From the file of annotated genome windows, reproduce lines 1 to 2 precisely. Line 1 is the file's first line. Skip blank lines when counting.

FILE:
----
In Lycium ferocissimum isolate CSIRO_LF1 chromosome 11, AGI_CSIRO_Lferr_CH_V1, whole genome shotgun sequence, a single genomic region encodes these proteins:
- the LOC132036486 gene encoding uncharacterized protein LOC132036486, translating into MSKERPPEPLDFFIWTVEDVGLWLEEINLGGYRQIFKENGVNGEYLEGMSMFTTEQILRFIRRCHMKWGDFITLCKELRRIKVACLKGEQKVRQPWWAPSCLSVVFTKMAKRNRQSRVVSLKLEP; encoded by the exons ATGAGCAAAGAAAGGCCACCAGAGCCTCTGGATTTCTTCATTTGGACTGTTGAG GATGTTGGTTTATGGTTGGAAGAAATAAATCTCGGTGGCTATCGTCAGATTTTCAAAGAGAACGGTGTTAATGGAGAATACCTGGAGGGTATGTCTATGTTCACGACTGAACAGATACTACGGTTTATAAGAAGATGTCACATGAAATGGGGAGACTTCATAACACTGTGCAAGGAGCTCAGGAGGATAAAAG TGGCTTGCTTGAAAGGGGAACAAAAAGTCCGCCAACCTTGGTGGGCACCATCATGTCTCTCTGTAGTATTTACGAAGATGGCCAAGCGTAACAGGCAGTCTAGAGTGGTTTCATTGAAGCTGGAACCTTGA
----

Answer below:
In Lycium ferocissimum isolate CSIRO_LF1 chromosome 11, AGI_CSIRO_Lferr_CH_V1, whole genome shotgun sequence, a single genomic region encodes these proteins:
- the LOC132036486 gene encoding uncharacterized protein LOC132036486, translating into MSKERPPEPLDFFIWTVEDVGLWLEEINLGGYRQIFKENGVNGEYLEGMSMFTTEQILRFIRRCHMKWGDFITLCKELRRIKVACLKGEQKVRQPWWAPSCLSVVFTKMAKRNRQSRVVSLKLEP; encoded by the exons ATGAGCAAAGAAAGGCCACCAGAGCCTCTGGATTTCTTCATTTGGACTGTTGAG GATGTTGGTTTATGGTTGGAAGAAATAAATCTCGGTGGCTATCGTCAGATTTTCAAAGAGAACGGTGTTAATGGAGAATACCTGGAGGGTATGTCTATGTTCACGACTGAACAGATACTACGGTTTATAAGAAGATGTCACATGAAATGGGGAGACTTCATAACACTGTGCAAGGAGCTCAGGAGGATAAAAG TGGCTTGCTTGAAAGGGGAACAAAAAGTCCGCCAACCTTGGTGGGCACCATCATGTCTCTCTGTAGTATTTACGAAGATGGCCAAGCGTAACAGGCAGTCTAGAGTGGTTTCATTGAAGCTGGAACCTTGA